When I first planned my trip to Greece, there were several things I had my heart set on: seeing some of the islands, going up to the Acropolis, eating loads of gyros–crying in an Athens police station as two unapologetic, plain-clothes police officers told me there was nothing they could do to recover my stolen passport and visa certainly wasn’t on the things on my list.
Initially, the situation was a bit terrifying: I was stuck in a country where I couldn’t understand the language for an indefinite amount of time. When traveling, the loss of control over travel plans is scary, because it’s one of the only things that we as travelers can truly control; we can’t guarantee the weather, delayed flights, or the safety of where we’re going. But we can usually choose when to leave.
Dealing with unforeseen events when traveling is kind of like body surfing: you can either refuse to accept that a wave of change is coming your way, dig your heels in further, and get knocked down by it–or you can dive under, try to be flexible, and adapt to your new circumstances. For a couple of days, I went for the first approach. Rather than accept that I could no longer dictate my travel plans or the process of getting new documents, I went around trying to make the bureaucracies I had to deal with conform to my own beliefs on how I thought the situation should go forward; I spent far too much time calling the American embassy and emailing my school, trying to have them take shortcuts on my behalf, which was time I should’ve spent adapting to the reality of the situation and recognizing that flexibility is often more productive than stubbornness.
Only after I accepted that I couldn’t control what had happened or what steps I had to take, and eventually change my strategy, was I able to get myself out of my predicament, and back to school. Adapting was a challenge, and it first it felt like I was accepting defeat and had ceased to be my own advocate, but it turned out to be, and is in most circumstances, an absolute necessity when traveling. The unexpected will happen, and the lesson I learned was invaluable: you can’t control the situation, but you can control how you react to it.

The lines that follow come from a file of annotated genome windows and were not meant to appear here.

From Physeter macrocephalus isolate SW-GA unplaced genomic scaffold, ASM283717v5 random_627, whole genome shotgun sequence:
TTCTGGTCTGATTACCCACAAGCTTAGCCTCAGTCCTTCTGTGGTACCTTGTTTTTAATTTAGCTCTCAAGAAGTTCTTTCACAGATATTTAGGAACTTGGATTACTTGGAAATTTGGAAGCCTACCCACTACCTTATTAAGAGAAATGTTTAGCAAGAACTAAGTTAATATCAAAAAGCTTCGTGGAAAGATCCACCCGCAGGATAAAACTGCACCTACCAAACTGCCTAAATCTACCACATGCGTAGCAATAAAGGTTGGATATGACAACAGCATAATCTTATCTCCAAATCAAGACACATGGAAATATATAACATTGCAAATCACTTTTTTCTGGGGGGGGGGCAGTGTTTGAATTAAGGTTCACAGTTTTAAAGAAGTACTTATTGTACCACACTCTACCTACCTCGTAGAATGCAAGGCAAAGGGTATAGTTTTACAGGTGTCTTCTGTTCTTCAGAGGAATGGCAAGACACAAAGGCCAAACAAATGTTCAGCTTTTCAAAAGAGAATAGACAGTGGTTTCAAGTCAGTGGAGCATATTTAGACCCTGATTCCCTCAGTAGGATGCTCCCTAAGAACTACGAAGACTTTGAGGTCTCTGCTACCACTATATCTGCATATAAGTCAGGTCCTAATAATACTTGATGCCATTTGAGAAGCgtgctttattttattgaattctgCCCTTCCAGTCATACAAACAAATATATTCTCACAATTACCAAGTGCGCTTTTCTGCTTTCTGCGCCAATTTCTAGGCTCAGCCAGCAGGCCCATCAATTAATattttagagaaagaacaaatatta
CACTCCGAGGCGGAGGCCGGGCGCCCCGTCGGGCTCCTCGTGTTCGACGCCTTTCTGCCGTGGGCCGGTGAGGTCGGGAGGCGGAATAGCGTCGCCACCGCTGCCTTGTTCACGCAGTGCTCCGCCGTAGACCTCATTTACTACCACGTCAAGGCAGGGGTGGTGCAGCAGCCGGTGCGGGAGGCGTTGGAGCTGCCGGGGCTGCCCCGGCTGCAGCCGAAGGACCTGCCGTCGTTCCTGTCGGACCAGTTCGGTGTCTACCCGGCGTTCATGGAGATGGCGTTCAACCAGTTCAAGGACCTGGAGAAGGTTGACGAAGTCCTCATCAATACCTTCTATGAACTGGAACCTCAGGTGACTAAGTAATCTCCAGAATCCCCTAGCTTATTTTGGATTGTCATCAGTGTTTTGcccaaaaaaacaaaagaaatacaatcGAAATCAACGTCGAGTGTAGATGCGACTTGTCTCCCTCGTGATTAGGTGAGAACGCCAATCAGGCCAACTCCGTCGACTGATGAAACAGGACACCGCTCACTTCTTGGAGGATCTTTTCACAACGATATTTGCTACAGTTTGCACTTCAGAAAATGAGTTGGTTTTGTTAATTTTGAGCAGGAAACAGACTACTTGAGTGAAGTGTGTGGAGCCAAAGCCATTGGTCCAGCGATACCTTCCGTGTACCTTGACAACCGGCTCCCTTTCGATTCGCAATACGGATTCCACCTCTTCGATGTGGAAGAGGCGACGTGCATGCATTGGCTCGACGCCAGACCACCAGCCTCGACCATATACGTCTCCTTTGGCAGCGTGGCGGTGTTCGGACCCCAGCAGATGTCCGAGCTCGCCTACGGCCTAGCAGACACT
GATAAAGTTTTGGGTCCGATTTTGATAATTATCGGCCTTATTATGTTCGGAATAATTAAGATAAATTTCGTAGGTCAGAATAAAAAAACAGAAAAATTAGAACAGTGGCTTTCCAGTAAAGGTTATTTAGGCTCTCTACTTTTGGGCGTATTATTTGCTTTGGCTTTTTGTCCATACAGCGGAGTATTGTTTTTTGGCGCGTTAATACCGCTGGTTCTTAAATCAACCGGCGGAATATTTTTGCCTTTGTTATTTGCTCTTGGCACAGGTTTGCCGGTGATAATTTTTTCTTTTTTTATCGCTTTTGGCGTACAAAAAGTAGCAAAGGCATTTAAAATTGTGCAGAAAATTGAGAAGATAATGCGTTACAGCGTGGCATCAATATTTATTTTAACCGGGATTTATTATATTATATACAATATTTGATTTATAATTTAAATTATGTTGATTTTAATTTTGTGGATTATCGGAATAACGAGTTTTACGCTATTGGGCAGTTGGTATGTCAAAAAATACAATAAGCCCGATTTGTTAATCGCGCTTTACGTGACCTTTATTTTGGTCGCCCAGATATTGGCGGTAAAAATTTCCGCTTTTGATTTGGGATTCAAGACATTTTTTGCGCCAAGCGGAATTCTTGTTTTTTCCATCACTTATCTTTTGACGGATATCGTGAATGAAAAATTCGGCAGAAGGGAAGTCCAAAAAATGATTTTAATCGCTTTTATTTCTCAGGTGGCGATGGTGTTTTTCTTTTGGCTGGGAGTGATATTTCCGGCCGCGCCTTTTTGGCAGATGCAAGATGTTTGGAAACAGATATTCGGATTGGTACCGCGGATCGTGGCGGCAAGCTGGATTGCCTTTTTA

Towards the end of the visa re-application process, I sat in the U.K. Visa and Immigration centre chatting with the people around me, initially feeling solidarity with them until I realized the majority of the people weren’t applying for settlement visas, but travel visas. I’d never before realized how much I’d taken for granted that, as an American, I consider travel and relative freedom of resettlement a right rather than a privilege. With the recent deaths of nearly 800 migrants in the Mediterranean, my false assumptions surrounding this have become even clearer, and I have had the opportunity to further contemplate my privilege. In the grand scheme of things, the two weeks I spent reapplying for a passport and visa were nothing.
Having my passport and visa stolen were by no means fun, easy to fix, or inexpensive, and it certainly wasn’t the “extended vacation” that many of my Facebook friends kept saying it was. But I learnt some truly invaluable life lessons along the way, and I like to think that I’m now better at adapting to new situations that spring up when I travel…and not getting my documents stolen.
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